• Thanks for your input, Meri! And I hope I didn’t misspeak when referring to that podcast. Knowing these things are far from definitive (or maybe you’ve got thousands upon thousands of friends who you’ve surveyed and have done the test) makes me feel a little better about it – and the need for the scientific research it will be used to benefit.

      Maybe I should stop worrying, and just prepare to deal with whatever life may or may not throw at me. Keep carrying the umbrella even though the dark cloud which could form overhead may never produce rain. I sincerely hope you weren’t bothered by the thoughts I expressed at the top of the post.


  7. Our whole family was tested the first summer we attended the CWD conference. That was when we first discovered our oldest son has a very serious needle phobia. We all had negative results and we have never been tested again. For now we are just praying that our oldest son doesnt get T1 … Lord knows he will never be able to deal with all the needles!


    • Fortunately, getting stuck by an insulin needle hurts less than getting stuck by a pine needle. I think the underlying message is that you (and me, and everyone) can deal with whatever comes our way. The question is if we want to know ahead of time.


  8. Absolutely not bothered at all! I’m appreciative of your thoughtful post. It is one that needed to be put out there. It isn’t an easy decision. I feel for you!


  9. Your post hits the nail on the head of the emotions that I and many others go through. I have had T1D for 31 years, my younger brother for 27. To say the least, there is something going on in my family related to diabetes risk. I have two daughters (11 and 13) that I hope will not be diagnosed, but that fear will probably never go away.

    My girls have been in TrialNet for 4 years, and so far, no antibodies. They were just screened this week for their annual visit (6 months late as I procrastinate addressing the emotions you describe). I would be lying if I said I was not on pins and needles waiting for the results. Yet, positive antibodies happen less than 5% of the time, so the possibility is still small. How do researchers know that the risk is 5% of family members? Data from TrialNet.

    Myself and many others have been told when diagnosed that a cure would come in 10 years. Though there are exciting things happening in diabetes research, a cure is still a ways off. Why? Research participation. It is estimated that TrialNet has screened less than 4% of family members of those with T1D. How do you begin to find a way to prevent/stop diabetes if you don’t know who is at risk? Every result (whether positive or negative) from every participant in TrialNet is telling the researchers something. And then researchers create new studies based on their findings.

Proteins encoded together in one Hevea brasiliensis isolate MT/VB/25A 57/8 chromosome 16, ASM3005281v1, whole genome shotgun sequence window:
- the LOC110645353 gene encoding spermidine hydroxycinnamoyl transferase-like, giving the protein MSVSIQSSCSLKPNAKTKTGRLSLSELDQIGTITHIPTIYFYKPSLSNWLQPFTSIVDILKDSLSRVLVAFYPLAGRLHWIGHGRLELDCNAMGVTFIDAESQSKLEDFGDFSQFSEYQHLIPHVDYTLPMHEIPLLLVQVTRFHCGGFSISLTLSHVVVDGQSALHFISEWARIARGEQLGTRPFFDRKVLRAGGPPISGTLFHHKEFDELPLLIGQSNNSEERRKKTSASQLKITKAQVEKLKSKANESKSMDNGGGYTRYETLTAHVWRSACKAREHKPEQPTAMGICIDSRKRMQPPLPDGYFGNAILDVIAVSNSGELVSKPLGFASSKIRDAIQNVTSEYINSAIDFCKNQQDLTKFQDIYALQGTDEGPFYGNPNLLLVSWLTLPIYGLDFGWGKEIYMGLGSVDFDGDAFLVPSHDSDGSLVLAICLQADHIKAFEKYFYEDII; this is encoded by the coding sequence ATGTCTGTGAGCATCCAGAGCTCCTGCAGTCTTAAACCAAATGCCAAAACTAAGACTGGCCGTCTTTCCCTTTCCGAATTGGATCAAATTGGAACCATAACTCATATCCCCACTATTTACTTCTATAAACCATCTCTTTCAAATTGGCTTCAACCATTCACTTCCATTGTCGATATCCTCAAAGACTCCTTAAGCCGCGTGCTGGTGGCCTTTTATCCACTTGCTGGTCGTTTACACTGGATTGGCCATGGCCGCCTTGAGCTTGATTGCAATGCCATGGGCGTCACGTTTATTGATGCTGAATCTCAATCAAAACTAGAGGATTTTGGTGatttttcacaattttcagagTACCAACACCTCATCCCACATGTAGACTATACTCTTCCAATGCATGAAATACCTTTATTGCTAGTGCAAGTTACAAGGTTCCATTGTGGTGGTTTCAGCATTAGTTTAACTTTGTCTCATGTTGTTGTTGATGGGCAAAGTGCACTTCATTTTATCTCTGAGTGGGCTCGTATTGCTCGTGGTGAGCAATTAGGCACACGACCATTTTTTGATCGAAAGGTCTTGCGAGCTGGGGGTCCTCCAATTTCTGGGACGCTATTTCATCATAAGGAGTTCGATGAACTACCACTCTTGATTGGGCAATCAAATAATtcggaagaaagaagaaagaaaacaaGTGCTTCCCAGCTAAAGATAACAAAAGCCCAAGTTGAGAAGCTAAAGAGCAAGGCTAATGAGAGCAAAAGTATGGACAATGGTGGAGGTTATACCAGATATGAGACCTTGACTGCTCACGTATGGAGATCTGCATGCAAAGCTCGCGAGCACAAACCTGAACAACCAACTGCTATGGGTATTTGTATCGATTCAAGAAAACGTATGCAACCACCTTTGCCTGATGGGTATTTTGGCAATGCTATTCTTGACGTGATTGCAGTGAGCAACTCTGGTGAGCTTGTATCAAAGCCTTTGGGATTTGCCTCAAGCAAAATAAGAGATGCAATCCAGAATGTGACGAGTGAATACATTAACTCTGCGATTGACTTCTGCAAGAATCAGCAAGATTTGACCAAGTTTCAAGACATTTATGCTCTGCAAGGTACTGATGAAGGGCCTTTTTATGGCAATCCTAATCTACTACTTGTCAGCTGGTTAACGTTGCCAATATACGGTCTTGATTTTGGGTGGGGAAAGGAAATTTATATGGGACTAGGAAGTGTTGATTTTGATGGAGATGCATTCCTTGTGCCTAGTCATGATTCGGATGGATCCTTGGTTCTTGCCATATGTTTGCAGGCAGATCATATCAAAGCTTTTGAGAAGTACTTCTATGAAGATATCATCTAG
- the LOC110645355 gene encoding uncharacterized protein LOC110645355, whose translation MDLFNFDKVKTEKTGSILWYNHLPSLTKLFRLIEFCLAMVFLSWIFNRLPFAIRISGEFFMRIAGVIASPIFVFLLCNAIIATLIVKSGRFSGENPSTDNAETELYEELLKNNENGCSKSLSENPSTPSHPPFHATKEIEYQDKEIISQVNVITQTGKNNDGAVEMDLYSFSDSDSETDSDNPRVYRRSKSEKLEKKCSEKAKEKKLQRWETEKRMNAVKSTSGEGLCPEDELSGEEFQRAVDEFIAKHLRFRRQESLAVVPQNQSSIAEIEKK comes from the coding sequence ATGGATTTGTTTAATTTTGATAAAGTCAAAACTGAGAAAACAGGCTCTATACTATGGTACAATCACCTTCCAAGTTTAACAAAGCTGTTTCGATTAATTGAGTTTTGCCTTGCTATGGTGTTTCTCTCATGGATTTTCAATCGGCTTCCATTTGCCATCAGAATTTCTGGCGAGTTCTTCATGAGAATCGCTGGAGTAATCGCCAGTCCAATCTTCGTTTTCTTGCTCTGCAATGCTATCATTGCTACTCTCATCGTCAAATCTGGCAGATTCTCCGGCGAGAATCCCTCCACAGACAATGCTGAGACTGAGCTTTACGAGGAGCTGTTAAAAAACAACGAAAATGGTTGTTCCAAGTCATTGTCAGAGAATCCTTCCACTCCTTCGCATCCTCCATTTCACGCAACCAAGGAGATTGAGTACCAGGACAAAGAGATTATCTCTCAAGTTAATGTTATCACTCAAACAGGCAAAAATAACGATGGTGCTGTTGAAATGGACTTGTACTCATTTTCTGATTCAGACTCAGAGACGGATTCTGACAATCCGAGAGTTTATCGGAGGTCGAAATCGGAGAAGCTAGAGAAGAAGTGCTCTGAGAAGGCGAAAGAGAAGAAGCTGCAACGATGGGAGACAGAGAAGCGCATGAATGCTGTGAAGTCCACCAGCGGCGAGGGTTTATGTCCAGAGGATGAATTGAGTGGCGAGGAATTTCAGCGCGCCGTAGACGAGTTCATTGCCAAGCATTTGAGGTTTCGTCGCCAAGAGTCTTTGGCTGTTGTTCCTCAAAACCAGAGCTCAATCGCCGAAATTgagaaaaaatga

A big part of curing those that have T1D is knowing how to keep it from returning. For example, if my daughters have antibodies, they may be eligible for the Oral Insulin study which is being studied to see if it stops or slows the progression of T1D. If I have options that may stop diabetes, why would I not consider it? What if it works? What if it doesn’t work but gets them through college without T1D? What if it makes their T1D easier to control in the long run? In the future, if they find a way to cure me, maybe a pill like this can keep it from coming back. Or, it may do nothing, which still tells researchers something.

    Here’s the kicker, it takes 20,000 people to be screened in TrialNet to find 50 people to participate in the Oral Insulin Study. And then those 50 participants have to be monitored for years to see if it worked. It is a long process.

    Participating in research is much bigger than me, you, our emotions, or the potential 15 seconds of discomfort when the blood is drawn. It is one way that we can play a role in finding a cure. Though the fear of my children getting T1D will probably never really go away, I am not accomplishing anything by watching and waiting on the sidelines. I know that my family’s participation is for the greater good. We feel empowered by getting involved in research, to determine risk, and to find a way to stop T1D, maybe before it starts. My girls participate because they want a cure for diabetes. Are they scared that they may get it? Sure. But they also know the bigger picture. In the end, the decision is still up to us.

    Full disclosure, I work for a Diabetes Center that conducts TrialNet screenings and prevention research. My experience above is both personal and something that I deal with every day with 100s of parents and others affected by T1D.


  10. I have conflicting thoughts about this as well, Scott. Thanks for spurring on a discussion about it.


  1. Pingback: It’s not fair | Rolling in the D